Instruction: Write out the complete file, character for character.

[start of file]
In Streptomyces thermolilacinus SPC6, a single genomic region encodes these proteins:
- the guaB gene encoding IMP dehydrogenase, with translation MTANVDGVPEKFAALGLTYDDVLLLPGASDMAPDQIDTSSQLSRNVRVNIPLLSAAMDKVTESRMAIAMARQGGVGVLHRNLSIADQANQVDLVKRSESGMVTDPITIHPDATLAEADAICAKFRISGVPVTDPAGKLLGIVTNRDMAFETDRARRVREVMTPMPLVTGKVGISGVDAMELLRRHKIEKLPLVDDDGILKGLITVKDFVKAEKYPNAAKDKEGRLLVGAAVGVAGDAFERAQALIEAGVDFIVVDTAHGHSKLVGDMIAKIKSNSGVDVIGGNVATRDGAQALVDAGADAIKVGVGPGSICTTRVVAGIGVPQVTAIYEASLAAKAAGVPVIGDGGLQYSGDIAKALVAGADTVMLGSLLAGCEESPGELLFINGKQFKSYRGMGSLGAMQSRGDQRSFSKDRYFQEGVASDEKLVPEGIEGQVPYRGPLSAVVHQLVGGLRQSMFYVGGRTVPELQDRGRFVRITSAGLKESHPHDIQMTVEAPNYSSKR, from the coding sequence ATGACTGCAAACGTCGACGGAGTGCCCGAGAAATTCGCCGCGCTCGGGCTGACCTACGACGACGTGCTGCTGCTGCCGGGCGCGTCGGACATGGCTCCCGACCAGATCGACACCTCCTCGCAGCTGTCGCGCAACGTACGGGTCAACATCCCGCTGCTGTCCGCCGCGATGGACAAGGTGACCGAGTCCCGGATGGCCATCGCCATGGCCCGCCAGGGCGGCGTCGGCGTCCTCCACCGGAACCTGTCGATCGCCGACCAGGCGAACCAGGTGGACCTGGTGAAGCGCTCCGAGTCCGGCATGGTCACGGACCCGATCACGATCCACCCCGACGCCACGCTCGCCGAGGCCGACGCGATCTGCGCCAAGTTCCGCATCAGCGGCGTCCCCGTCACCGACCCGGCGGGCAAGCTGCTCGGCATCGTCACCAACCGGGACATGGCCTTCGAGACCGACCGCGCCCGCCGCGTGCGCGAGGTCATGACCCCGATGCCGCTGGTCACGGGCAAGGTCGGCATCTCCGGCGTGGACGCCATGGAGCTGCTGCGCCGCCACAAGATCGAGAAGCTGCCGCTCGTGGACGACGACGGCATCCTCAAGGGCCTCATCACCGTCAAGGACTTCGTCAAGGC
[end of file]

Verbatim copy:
In Streptomyces thermolilacinus SPC6, a single genomic region encodes these proteins:
- the guaB gene encoding IMP dehydrogenase, with translation MTANVDGVPEKFAALGLTYDDVLLLPGASDMAPDQIDTSSQLSRNVRVNIPLLSAAMDKVTESRMAIAMARQGGVGVLHRNLSIADQANQVDLVKRSESGMVTDPITIHPDATLAEADAICAKFRISGVPVTDPAGKLLGIVTNRDMAFETDRARRVREVMTPMPLVTGKVGISGVDAMELLRRHKIEKLPLVDDDGILKGLITVKDFVKAEKYPNAAKDKEGRLLVGAAVGVAGDAFERAQALIEAGVDFIVVDTAHGHSKLVGDMIAKIKSNSGVDVIGGNVATRDGAQALVDAGADAIKVGVGPGSICTTRVVAGIGVPQVTAIYEASLAAKAAGVPVIGDGGLQYSGDIAKALVAGADTVMLGSLLAGCEESPGELLFINGKQFKSYRGMGSLGAMQSRGDQRSFSKDRYFQEGVASDEKLVPEGIEGQVPYRGPLSAVVHQLVGGLRQSMFYVGGRTVPELQDRGRFVRITSAGLKESHPHDIQMTVEAPNYSSKR, from the coding sequence ATGACTGCAAACGTCGACGGAGTGCCCGAGAAATTCGCCGCGCTCGGGCTGACCTACGACGACGTGCTGCTGCTGCCGGGCGCGTCGGACATGGCTCCCGACCAGATCGACACCTCCTCGCAGCTGTCGCGCAACGTACGGGTCAACATCCCGCTGCTGTCCGCCGCGATGGACAAGGTGACCGAGTCCCGGATGGCCATCGCCATGGCCCGCCAGGGCGGCGTCGGCGTCCTCCACCGGAACCTGTCGATCGCCGACCAGGCGAACCAGGTGGACCTGGTGAAGCGCTCCGAGTCCGGCATGGTCACGGACCCGATCACGATCCACCCCGACGCCACGCTCGCCGAGGCCGACGCGATCTGCGCCAAGTTCCGCATCAGCGGCGTCCCCGTCACCGACCCGGCGGGCAAGCTGCTCGGCATCGTCACCAACCGGGACATGGCCTTCGAGACCGACCGCGCCCGCCGCGTGCGCGAGGTCATGACCCCGATGCCGCTGGTCACGGGCAAGGTCGGCATCTCCGGCGTGGACGCCATGGAGCTGCTGCGCCGCCACAAGATCGAGAAGCTGCCGCTCGTGGACGACGACGGCATCCTCAAGGGCCTCATCACCGTCAAGGACTTCGTCAAGGC